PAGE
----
Michael D. Ryan, Ph.D.
Professor, Analytical Chemistry
(414) 288-1625
E-mail: michael.ryan@mu.edu

Biography
Professor Ryan obtained his B.S. degree in 1969 from the University of Notre Dame and his Ph.D. in 1973 from the University of Wisconsin. His interest in electroanalytical chemistry led him to a postdoc at the University of Arizona before joining the faculty here in 1974. He also took a sabbatical leave at the University of Iowa with D. Coucouvanis (1981-82), and the University of Paris VII with J.-M. Saveant (1995-96).

Research Fields
The primary aim of our research has been to investigate multielectron reactions that occur either in solution or at the electrode surface. The system that has been studied most intensely by us is the reduction of nitrite to ammonia. In nature, this reaction is catalyzed by a siroheme containing enzyme, nitrite reductase, which converts nitrite to ammonia without any intermediates being released in the process. Only nitric oxide has been observed as an intermediate.Several avenues are being investigated in modeling this redox process. First, models of siroheme (tetrahydroporphine) have been synthesized to determine if the porphyrin macrocycle has any effect on the redox chemistry of the iron complex. Second, the electrochemical reduction of the iron-nitrosyl complex in the presence of weak acids is being investigated in order to elucidate the reduction mechanism and to identify intermediates in the reaction. Stable intermediates can be characterized by spectroscopic techniques such as UV/visible, IR and NMR spectroscopy. Unstable intermediates can be identified by combining an optical method with a thin-layer electrolysis cell (spectroelectrochemistry). Third, work has begun on the isolation and study of the enzyme itself.The electrochemical reduction of iron-porphyrins and hydroporphyrins has been studied by other workers and ourselves. These studies have involved the reaction of the iron complexes with nitrite and other ligands in order to identify chemical differences between the porphyrins and hydroporphyrins. The iron(III) reduction is essentially unaffected by the macrocycle, but differences have been observed for the iron(II) and iron(I) reduction. The electrochemical reduction of Fe(TPP)(NO) leads to a stable product, Fe(TPP)(NO)-, which has been characterized by NMR, UV/visible and resonance Raman spectroscopy. The first reduction of Fe(P)(NO) leads to a significant weakening of the NO band and a strengthening of the Fe-N bond. This is consistent with the addition of the electron into a pi* NO orbital. Surprisingly, Fe(TPP)(NO) is not a good base, and reacts only slowly with weak acids such as phenol. In coulometry, the two electron reduced product, Fe(TPP)(NO)2-, reacts rapidly with phenol and substituted phenols to form ammonia. Reaction of phenols with Fe(TPP)(NO)- itself, leads to regeneration of Fe(TPP)(NO), while the dianion reacts with phenol with further reduction of NO.Lastly, we have isolated a sulfite reductase from E. coli which is capable of reducing nitrite to ammonia. The prosthetic groups of the sulfite reductase are identical to the nitrite reductase. Interestingly, this enzyme can be reduced directly at a gold electrode, albeit slowly. The reduction was monitored using spectroelectrochemistry.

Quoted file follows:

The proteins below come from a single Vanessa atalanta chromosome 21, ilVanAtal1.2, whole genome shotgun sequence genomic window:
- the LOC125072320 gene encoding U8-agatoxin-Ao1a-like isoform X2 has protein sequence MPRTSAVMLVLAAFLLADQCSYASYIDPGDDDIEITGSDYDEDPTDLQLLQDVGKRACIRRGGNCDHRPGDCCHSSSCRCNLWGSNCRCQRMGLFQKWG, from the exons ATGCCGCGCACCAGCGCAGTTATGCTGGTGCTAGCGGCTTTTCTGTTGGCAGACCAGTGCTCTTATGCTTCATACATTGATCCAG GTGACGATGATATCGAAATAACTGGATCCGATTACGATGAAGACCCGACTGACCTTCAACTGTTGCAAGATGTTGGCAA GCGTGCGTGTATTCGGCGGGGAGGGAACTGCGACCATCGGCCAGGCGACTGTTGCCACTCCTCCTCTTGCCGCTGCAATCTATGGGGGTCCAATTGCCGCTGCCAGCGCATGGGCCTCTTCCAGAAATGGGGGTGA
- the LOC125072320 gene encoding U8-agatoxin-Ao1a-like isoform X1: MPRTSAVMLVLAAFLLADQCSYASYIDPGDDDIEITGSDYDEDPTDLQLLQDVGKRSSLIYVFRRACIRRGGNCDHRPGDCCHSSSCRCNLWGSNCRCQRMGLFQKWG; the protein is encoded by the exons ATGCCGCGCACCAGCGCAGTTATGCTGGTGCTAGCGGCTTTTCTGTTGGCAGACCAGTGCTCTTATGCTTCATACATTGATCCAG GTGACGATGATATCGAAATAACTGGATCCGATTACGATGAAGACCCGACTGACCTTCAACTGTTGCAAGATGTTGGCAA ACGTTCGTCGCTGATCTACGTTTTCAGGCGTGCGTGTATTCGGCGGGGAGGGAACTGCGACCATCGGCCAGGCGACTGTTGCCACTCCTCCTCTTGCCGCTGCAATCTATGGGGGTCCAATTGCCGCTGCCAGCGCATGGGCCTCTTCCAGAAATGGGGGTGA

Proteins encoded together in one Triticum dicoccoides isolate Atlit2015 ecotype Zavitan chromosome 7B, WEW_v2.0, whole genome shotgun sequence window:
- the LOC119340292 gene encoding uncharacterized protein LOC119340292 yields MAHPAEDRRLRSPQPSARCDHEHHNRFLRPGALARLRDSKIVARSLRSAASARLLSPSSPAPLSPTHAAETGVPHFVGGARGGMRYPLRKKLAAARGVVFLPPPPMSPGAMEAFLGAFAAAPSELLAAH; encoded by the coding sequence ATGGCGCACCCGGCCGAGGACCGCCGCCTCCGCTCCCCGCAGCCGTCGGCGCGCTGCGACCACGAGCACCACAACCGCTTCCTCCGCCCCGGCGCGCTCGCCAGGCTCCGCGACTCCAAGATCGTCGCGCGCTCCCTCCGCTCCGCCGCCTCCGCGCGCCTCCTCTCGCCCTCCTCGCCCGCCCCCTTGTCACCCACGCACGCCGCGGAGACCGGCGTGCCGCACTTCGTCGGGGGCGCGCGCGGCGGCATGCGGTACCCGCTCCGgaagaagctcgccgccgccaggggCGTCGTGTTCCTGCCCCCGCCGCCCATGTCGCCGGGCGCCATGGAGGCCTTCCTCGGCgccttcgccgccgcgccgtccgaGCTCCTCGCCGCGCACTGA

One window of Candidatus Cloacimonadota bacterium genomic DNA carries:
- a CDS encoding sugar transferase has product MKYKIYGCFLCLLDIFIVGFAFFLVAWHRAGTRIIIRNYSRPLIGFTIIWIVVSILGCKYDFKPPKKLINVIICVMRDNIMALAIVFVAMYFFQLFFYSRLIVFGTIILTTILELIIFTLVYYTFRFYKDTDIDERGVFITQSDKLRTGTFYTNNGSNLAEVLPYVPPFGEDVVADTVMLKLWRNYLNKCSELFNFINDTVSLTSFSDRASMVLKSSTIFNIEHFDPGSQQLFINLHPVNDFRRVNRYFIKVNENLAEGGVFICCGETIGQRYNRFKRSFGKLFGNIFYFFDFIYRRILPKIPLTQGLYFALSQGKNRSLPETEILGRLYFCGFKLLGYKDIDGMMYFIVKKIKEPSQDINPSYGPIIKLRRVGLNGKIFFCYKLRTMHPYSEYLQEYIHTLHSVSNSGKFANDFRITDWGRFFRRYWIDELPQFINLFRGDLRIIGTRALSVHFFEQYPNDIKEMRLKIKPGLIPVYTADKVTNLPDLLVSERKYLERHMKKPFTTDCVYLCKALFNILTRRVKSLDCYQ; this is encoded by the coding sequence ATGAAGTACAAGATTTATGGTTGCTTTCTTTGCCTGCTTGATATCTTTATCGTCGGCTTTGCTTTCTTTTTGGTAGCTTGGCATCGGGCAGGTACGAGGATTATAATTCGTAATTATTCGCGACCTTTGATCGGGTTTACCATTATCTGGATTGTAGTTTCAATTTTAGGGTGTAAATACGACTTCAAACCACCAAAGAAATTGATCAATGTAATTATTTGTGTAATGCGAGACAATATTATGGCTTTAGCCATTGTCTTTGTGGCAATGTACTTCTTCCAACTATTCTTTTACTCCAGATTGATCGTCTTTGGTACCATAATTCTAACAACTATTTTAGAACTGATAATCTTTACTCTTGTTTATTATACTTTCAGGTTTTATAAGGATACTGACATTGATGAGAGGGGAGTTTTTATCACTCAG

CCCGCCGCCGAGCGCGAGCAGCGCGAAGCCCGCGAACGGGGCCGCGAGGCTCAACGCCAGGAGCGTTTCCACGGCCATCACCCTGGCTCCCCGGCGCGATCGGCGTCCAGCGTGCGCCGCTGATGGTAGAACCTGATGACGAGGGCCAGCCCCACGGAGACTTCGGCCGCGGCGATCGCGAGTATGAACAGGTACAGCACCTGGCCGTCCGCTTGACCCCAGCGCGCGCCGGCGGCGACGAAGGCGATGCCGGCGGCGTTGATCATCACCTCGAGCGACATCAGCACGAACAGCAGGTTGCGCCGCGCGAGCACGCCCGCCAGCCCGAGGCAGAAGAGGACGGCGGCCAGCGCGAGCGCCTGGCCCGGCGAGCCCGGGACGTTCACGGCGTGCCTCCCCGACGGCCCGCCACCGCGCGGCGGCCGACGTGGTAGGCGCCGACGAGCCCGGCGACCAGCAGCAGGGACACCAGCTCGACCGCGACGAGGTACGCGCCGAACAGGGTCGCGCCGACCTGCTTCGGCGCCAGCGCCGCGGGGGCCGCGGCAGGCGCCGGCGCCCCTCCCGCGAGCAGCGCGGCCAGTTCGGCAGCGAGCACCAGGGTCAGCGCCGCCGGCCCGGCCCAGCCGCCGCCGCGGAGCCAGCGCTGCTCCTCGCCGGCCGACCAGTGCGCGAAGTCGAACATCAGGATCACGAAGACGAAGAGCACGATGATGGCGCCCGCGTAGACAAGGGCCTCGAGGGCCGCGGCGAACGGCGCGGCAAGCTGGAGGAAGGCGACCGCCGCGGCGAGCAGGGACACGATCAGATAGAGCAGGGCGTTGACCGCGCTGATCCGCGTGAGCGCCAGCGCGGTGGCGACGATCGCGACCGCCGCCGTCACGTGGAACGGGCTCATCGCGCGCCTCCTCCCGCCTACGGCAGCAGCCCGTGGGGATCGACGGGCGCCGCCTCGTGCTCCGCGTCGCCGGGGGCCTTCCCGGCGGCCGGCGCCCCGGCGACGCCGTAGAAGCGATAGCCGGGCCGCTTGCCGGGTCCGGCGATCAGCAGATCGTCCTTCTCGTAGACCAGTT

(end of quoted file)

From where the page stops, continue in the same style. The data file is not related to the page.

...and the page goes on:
Selected Publications

For complete publications text: e-publications


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